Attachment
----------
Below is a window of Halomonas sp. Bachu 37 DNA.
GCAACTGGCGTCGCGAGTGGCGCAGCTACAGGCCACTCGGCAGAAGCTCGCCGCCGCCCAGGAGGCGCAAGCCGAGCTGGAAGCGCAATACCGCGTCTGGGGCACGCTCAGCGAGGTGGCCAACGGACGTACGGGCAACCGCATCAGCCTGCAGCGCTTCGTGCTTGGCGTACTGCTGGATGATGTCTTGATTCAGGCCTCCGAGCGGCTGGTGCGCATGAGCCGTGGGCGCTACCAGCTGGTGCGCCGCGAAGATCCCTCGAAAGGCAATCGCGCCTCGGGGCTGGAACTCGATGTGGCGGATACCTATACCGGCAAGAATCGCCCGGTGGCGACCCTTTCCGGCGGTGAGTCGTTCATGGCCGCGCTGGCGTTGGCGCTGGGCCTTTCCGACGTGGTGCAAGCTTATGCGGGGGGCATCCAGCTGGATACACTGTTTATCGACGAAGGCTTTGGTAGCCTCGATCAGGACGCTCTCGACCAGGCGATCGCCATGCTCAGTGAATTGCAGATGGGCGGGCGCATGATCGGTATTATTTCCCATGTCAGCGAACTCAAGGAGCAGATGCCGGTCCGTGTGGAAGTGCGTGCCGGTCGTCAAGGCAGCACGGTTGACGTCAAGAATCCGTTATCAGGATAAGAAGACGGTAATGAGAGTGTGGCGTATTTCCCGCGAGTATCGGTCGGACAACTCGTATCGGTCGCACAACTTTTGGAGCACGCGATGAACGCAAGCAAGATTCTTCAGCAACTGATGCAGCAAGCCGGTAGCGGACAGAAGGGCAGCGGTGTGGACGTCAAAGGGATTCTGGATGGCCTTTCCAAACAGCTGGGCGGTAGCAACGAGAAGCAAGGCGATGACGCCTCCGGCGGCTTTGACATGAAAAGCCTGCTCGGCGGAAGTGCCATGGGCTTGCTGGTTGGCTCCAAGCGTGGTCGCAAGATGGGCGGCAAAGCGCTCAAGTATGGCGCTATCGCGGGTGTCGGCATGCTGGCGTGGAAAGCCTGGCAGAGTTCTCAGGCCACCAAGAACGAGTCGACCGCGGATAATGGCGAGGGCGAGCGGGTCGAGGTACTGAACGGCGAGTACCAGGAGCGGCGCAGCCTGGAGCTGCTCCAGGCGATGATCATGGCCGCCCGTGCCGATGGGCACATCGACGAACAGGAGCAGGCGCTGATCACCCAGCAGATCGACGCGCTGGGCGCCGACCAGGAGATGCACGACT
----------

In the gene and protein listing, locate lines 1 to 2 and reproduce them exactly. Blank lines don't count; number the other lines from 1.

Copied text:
Below is a window of Halomonas sp. Bachu 37 DNA.
GCAACTGGCGTCGCGAGTGGCGCAGCTACAGGCCACTCGGCAGAAGCTCGCCGCCGCCCAGGAGGCGCAAGCCGAGCTGGAAGCGCAATACCGCGTCTGGGGCACGCTCAGCGAGGTGGCCAACGGACGTACGGGCAACCGCATCAGCCTGCAGCGCTTCGTGCTTGGCGTACTGCTGGATGATGTCTTGATTCAGGCCTCCGAGCGGCTGGTGCGCATGAGCCGTGGGCGCTACCAGCTGGTGCGCCGCGAAGATCCCTCGAAAGGCAATCGCGCCTCGGGGCTGGAACTCGATGTGGCGGATACCTATACCGGCAAGAATCGCCCGGTGGCGACCCTTTCCGGCGGTGAGTCGTTCATGGCCGCGCTGGCGTTGGCGCTGGGCCTTTCCGACGTGGTGCAAGCTTATGCGGGGGGCATCCAGCTGGATACACTGTTTATCGACGAAGGCTTTGGTAGCCTCGATCAGGACGCTCTCGACCAGGCGATCGCCATGCTCAGTGAATTGCAGATGGGCGGGCGCATGATCGGTATTATTTCCCATGTCAGCGAACTCAAGGAGCAGATGCCGGTCCGTGTGGAAGTGCGTGCCGGTCGTCAAGGCAGCACGGTTGACGTCAAGAATCCGTTATCAGGATAAGAAGACGGTAATGAGAGTGTGGCGTATTTCCCGCGAGTATCGGTCGGACAACTCGTATCGGTCGCACAACTTTTGGAGCACGCGATGAACGCAAGCAAGATTCTTCAGCAACTGATGCAGCAAGCCGGTAGCGGACAGAAGGGCAGCGGTGTGGACGTCAAAGGGATTCTGGATGGCCTTTCCAAACAGCTGGGCGGTAGCAACGAGAAGCAAGGCGATGACGCCTCCGGCGGCTTTGACATGAAAAGCCTGCTCGGCGGAAGTGCCATGGGCTTGCTGGTTGGCTCCAAGCGTGGTCGCAAGATGGGCGGCAAAGCGCTCAAGTATGGCGCTATCGCGGGTGTCGGCATGCTGGCGTGGAAAGCCTGGCAGAGTTCTCAGGCCACCAAGAACGAGTCGACCGCGGATAATGGCGAGGGCGAGCGGGTCGAGGTACTGAACGGCGAGTACCAGGAGCGGCGCAGCCTGGAGCTGCTCCAGGCGATGATCATGGCCGCCCGTGCCGATGGGCACATCGACGAACAGGAGCAGGCGCTGATCACCCAGCAGATCGACGCGCTGGGCGCCGACCAGGAGATGCACGACT